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Learning curve was a roller coaster ride


City got off to a wonderful start, brushing teams aside in the league and qualifying for the MTN8 final.

Benni McCarthy coach of Cape Town City during the Absa Premiership match between Kaizer Chiefs and Cape Town City on 17 February 2018 at FNB Stadium Pic Sydney Mahlangu/BackpagePix

Benni McCarthy (pictured) is currently in Northern Ireland to complete his Uefa Pro-coaching licence.

On his return, the Cape Town City coach will tackle the final game of the Absa Premiership season – an away game to AmaZulu next week Saturday. That fixture will signal the end of McCarthy’s debut season as a head coach.

It has been an absolute roller-coaster ride for the former Bafana Bafana striker.

After Eric Tinkler suddenly quit City, club boss John Comitis sprang a major surprise by appointing the untried, untested and inexperienced McCarthy as the new head coach in June last year.

Initially, though, it proved to be an inspired decision. City got off to a wonderful start, brushing teams aside in the league and qualifying for the MTN8 final.

Tide turned

They went on to lose the final to Tinkler’s new club, SuperSport United, coincidently the moment when the tide turned against the Cape Town club. Inconsistency set in, the goals dried up and, for the rest of the campaign, McCarthy’s real education as a coach began.

McCarthy acknowledges that it has been a tough learning curve, but the experience, as he says, has made him “one year wiser”. And, with the benefit of that year’s knowledge and experience under the belt, he is confident that he will continue to mature as a coach.

In football, as with anything in life, there is no limit to learning. This has always been McCarthy’s motto, which is why he will continue to internally store every moment, every game situation, every decision and every 90 minute as he plots his future steps and decisions as a coach.

Before jetting off to Northern Ireland, he revealed what he believed was the most difficult challenge in his rookie season.

“It has to be dealing with the personalities of players in the squad,” said McCarthy. “There are so many – everybody is different and, as a coach, you cannot please everyone. I found it difficult in trying to make everybody in the squad comfortable. There are 26 players in the squad and only 11 can play. So, you pick the team and the players on the bench, and those left out look at you like King Kong.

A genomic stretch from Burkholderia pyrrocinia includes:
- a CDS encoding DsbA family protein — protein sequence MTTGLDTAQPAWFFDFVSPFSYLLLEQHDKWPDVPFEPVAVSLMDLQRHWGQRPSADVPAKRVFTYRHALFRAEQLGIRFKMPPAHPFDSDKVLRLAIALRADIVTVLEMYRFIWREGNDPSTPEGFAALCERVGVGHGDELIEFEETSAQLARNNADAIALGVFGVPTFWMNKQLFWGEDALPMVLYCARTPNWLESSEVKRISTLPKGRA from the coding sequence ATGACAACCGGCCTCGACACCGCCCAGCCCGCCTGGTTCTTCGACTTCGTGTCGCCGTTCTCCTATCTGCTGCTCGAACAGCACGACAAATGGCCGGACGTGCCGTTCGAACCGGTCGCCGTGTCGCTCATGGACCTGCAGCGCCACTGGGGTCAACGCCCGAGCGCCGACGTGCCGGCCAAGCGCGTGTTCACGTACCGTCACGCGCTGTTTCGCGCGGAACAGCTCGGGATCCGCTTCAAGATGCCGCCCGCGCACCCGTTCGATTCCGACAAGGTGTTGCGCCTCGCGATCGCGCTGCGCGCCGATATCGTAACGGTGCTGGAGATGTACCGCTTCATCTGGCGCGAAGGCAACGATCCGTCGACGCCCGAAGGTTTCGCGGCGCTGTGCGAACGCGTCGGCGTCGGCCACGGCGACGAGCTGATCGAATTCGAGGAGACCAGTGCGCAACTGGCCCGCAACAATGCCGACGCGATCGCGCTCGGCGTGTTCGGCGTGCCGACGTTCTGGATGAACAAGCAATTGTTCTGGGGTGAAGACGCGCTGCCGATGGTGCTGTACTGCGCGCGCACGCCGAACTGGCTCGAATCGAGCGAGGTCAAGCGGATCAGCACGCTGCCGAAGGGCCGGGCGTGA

“I admit there are times I made mistakes, but I can’t see everything. But I think I’ve learnt from the experience this season – and I know that I have to manage the squad of players better. In that way, I won’t have players drifting because they can’t get into the team.”

The other aspect McCarthy alluded to was the off-field challenges.

“Look, nothing is always roses,” he said. “Football has its ups and downs and, as a player and a coach, you have to accept it. You can’t always just have it your way. In Europe, the manager is in charge, he calls the shots, period. Here, it works a little differently. I’m fortunate that, in (Comitis), I have an owner who allows me some freedom. But, overall, this season has allowed me to see how things operate in the boardroom – and how to deal better with it in the future.”

Challenges there may have been for McCarthy, but the one thing he has been unequivocal about his team’s style of play. They played some of the best build-up, passing football in the PSL, oozing confidence in possession. It was only in the final third where McCarthy’s men lacked a reliable goal-getter, and where the decision-making left a lot to be desired.

“My approach to the game is to have players who are comfortable on the ball,” explained McCarthy. “Because of it, City were able to play some good football this season. It was just the finishing touches that were absent but, having learnt from my first season in charge, I am confident that we will be better in the final third next season.”

Despite the challenges, despite the difficulties, City are still in the top half of the PSL standings, and in contention for a top four or five finish. There is nothing wrong with that for a first time coach, now is there?